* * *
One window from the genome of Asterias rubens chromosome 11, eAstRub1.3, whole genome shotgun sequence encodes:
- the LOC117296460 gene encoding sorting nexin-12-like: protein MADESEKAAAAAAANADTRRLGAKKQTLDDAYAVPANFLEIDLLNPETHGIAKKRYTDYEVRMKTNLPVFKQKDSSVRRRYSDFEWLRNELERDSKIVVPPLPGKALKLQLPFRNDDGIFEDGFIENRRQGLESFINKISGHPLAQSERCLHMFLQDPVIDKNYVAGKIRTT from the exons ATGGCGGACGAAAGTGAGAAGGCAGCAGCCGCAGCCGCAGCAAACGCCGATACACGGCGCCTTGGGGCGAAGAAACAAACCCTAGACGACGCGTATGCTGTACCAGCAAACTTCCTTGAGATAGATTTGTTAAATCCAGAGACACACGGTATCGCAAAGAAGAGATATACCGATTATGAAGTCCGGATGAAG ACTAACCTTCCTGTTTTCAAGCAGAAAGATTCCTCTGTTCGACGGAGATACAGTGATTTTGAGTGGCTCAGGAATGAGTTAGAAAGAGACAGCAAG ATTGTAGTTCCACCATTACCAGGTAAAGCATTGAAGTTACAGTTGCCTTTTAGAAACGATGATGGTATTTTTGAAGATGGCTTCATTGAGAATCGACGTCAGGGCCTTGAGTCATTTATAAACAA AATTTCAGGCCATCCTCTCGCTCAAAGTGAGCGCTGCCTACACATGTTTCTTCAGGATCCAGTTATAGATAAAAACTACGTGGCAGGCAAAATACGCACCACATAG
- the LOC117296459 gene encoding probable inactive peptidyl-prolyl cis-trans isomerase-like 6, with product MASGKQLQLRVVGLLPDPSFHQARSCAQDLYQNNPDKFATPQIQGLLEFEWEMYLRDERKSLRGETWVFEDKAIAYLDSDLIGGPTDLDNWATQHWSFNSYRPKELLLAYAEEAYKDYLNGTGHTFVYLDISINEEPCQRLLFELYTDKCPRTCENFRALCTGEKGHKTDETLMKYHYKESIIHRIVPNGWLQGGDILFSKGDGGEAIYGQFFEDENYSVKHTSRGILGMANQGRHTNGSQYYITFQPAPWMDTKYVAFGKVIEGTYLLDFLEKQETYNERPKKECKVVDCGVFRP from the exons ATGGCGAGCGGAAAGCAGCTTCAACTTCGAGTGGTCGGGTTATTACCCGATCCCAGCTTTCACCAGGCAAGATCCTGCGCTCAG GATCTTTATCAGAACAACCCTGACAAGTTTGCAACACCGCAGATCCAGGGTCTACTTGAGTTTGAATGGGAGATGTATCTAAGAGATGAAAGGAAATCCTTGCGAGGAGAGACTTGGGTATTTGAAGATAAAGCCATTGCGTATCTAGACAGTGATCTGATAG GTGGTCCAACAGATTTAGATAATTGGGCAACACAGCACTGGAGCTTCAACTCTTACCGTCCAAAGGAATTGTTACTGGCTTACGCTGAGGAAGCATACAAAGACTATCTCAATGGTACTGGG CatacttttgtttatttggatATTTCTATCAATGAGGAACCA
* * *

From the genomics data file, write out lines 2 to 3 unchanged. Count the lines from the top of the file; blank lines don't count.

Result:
- the LOC117296460 gene encoding sorting nexin-12-like: protein MADESEKAAAAAAANADTRRLGAKKQTLDDAYAVPANFLEIDLLNPETHGIAKKRYTDYEVRMKTNLPVFKQKDSSVRRRYSDFEWLRNELERDSKIVVPPLPGKALKLQLPFRNDDGIFEDGFIENRRQGLESFINKISGHPLAQSERCLHMFLQDPVIDKNYVAGKIRTT from the exons ATGGCGGACGAAAGTGAGAAGGCAGCAGCCGCAGCCGCAGCAAACGCCGATACACGGCGCCTTGGGGCGAAGAAACAAACCCTAGACGACGCGTATGCTGTACCAGCAAACTTCCTTGAGATAGATTTGTTAAATCCAGAGACACACGGTATCGCAAAGAAGAGATATACCGATTATGAAGTCCGGATGAAG ACTAACCTTCCTGTTTTCAAGCAGAAAGATTCCTCTGTTCGACGGAGATACAGTGATTTTGAGTGGCTCAGGAATGAGTTAGAAAGAGACAGCAAG ATTGTAGTTCCACCATTACCAGGTAAAGCATTGAAGTTACAGTTGCCTTTTAGAAACGATGATGGTATTTTTGAAGATGGCTTCATTGAGAATCGACGTCAGGGCCTTGAGTCATTTATAAACAA AATTTCAGGCCATCCTCTCGCTCAAAGTGAGCGCTGCCTACACATGTTTCTTCAGGATCCAGTTATAGATAAAAACTACGTGGCAGGCAAAATACGCACCACATAG
- the LOC117296459 gene encoding probable inactive peptidyl-prolyl cis-trans isomerase-like 6, with product MASGKQLQLRVVGLLPDPSFHQARSCAQDLYQNNPDKFATPQIQGLLEFEWEMYLRDERKSLRGETWVFEDKAIAYLDSDLIGGPTDLDNWATQHWSFNSYRPKELLLAYAEEAYKDYLNGTGHTFVYLDISINEEPCQRLLFELYTDKCPRTCENFRALCTGEKGHKTDETLMKYHYKESIIHRIVPNGWLQGGDILFSKGDGGEAIYGQFFEDENYSVKHTSRGILGMANQGRHTNGSQYYITFQPAPWMDTKYVAFGKVIEGTYLLDFLEKQETYNERPKKECKVVDCGVFRP from the exons ATGGCGAGCGGAAAGCAGCTTCAACTTCGAGTGGTCGGGTTATTACCCGATCCCAGCTTTCACCAGGCAAGATCCTGCGCTCAG GATCTTTATCAGAACAACCCTGACAAGTTTGCAACACCGCAGATCCAGGGTCTACTTGAGTTTGAATGGGAGATGTATCTAAGAGATGAAAGGAAATCCTTGCGAGGAGAGACTTGGGTATTTGAAGATAAAGCCATTGCGTATCTAGACAGTGATCTGATAG GTGGTCCAACAGATTTAGATAATTGGGCAACACAGCACTGGAGCTTCAACTCTTACCGTCCAAAGGAATTGTTACTGGCTTACGCTGAGGAAGCATACAAAGACTATCTCAATGGTACTGGG CatacttttgtttatttggatATTTCTATCAATGAGGAACCA